All chemical reagents were of analytical grade. Water (resistivity of 18.2 MW cm) was de-ionized in a Milli-Q system (Millipore, Bedford, MA, USA). A 65 % v/v nitric acid (No. 100452) and 95-97 % v/v sulfuric acid (No. 100731) both from Merck (Darmstadt, Germany) were used for the preparation of samples, calibration solutions and blanks. Individual 1000 mg L-1 aqueous stock solutions of As (No.119773), Fe (No.109972), Mn (No.19789), Pb (No.119776), Sb (No.109920) and Sn (No.9929) were also from Merck and a 10.000 mg L-1 of Cu solution (No.14372) was from Specpure (Warn Hill, MA, USA).

Calibration solutions

Two series of calibration solutions containing 5, 10 and 20 µg L-1 of As, 50, 100 and 200 µg L-1 of Fe, Mn, Sb and Sn, each one, and 100, 500 and 1000 µg L-1 of Pb were prepared in two different media: calibration 1 (matrix matching): 5 % v/v HNO3 containing 0.2 % w/v Cu and calibration 2 (conventional calibration): 2 % v/v H2SO4 and 1.4 % v/v HNO3, without addition of Cu.

Certified standard solutions

Calibration solutions were prepared by dilution of certified standard solutions APS 1031, 1032 and 1033 from Alpha Resources (Stevensville, Michigan, USA) in the same media of the calibration solutions, with and without addition of 0.2 % w/v Cu, to a final concentration of 50 µg L-1 of As, Fe and Mn; 100 µg L-1 of Sb and Sn and 500 µg L-1 of Pb.


Eight samples were analyzed: three commercial electrolytic copper and five more from different industries.

Sample 1 was from Divisão QM Reagentes (São Paulo, SP, Brazil, catalog no. 13060),sample 2 was from Vetec Química Fina (Rio de Janeiro, RJ, Brazil, no. 676) and sample 3 from Merck (no. 2715). They were prepared by two different procedures and then analyzed by ICP OES and by ICP-MS: Total dissolution: 0.2 g were dissolved in 10 mL 50 % v/v HNO3 under heating (around 90 ºC) and diluted to a 100 mL final volume. Electrodeposition: 1 g was dissolved in a mixture of 10 mL H2SO4 plus 7 mL HNO3 plus 30 mL water, under heating (around 90 ºC), and diluted to 300 mL. The solution was submitted to the Cu electrodeposition process in the electroanalyzer by applying a current of 3 A to the electrodes for 2 h. This process follows the ASTM and JIS methodologies for the determination of Cu by electrogravimetry (ASTM, 1990; JIS, 1988). The resulting solution was colorless and the volume was made up with water to 500 mL. The same procedure was applied to the standard solutions containing Cu, in order to verify the efficiency of the separation step. The samples 4 to 8 from: Volvo do Brasil Veículos Ltda, Tupy Fundições Ltda, Summer Ltda and Daher Tecnologia were analyzed by ICP-MS and ICP OES through the electrodeposition procedure.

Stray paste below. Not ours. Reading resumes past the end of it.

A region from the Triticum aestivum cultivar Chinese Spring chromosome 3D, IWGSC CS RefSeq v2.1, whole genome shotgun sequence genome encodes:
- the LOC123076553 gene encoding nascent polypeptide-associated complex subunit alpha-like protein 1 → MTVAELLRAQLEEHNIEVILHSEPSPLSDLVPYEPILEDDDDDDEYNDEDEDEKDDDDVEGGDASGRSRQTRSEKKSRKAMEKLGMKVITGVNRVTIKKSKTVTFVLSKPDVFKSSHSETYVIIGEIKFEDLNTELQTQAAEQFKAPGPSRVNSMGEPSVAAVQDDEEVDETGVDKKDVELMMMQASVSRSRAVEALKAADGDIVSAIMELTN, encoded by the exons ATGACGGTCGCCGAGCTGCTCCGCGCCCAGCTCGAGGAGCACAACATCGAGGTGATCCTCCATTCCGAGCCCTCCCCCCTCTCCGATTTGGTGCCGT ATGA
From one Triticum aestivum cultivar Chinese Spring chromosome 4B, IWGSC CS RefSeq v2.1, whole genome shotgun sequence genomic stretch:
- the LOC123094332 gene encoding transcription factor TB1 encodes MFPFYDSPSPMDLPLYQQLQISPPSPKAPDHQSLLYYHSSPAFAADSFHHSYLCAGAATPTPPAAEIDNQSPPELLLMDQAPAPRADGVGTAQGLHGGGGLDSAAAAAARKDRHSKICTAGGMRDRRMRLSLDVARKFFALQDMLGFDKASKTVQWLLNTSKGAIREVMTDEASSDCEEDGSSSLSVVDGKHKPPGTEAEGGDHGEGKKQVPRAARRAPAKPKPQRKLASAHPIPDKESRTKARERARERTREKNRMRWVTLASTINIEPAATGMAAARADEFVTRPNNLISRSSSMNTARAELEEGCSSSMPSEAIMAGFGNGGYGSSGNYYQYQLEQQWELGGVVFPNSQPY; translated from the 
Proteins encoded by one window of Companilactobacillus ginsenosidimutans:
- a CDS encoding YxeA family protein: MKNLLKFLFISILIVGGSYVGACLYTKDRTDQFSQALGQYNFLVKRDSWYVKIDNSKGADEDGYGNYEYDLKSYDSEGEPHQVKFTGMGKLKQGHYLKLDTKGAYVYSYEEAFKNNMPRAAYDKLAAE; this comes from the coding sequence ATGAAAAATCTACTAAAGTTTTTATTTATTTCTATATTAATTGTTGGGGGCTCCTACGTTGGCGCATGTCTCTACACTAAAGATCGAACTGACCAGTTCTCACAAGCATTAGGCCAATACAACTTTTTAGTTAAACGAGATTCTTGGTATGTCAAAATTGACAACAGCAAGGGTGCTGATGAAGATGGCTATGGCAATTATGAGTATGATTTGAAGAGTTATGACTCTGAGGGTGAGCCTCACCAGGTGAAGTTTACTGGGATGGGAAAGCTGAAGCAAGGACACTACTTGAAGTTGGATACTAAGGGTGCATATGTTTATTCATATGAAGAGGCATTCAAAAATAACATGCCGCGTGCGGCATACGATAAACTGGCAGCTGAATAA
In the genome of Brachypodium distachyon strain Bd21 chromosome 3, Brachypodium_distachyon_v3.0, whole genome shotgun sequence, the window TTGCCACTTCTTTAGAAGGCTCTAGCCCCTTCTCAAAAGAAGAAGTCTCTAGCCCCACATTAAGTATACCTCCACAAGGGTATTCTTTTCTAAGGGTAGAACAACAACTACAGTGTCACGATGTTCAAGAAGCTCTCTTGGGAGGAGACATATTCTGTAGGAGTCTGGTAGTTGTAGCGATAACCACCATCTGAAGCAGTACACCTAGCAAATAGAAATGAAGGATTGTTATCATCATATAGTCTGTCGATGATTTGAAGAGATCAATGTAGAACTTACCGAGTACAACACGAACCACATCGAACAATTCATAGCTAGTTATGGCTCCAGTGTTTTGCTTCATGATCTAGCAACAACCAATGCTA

Two methods of calibration (matrix matching and conventional calibration) were employed for the analysis by two different techniques (ICP OES and ICP-MS). The linearities of the calibration curves, expressed as the correlation coefficient, were good, better than 0.99 for all analytes by both techniques. The limits of detection (LOD) were very low, better by ICP-MS than by ICP OES, except for Fe, as expected, and especially for Sb and Sn, as could be seen in Table 3.



The limit of detection is defined (Thompson, 1987) as the analyte concentration equivalent to three times the standard deviation of ten measurements of the blank. The LOD for Fe in solutions containing Cu was better by ICP OES than by ICP-MS, probably because of the low sensitivity of Fe in consequence of the low abundance of the selected isotope. It can be also observed that, by ICP OES, the LODs were similar for all analytes in the solutions containing Cu or not, except for Pb. This happen by the formation of PbSO4 by the presence of H2SO4 in the solutions with Cu that could decrease the efficiency of emission of this analyte, producing lower sensitivity.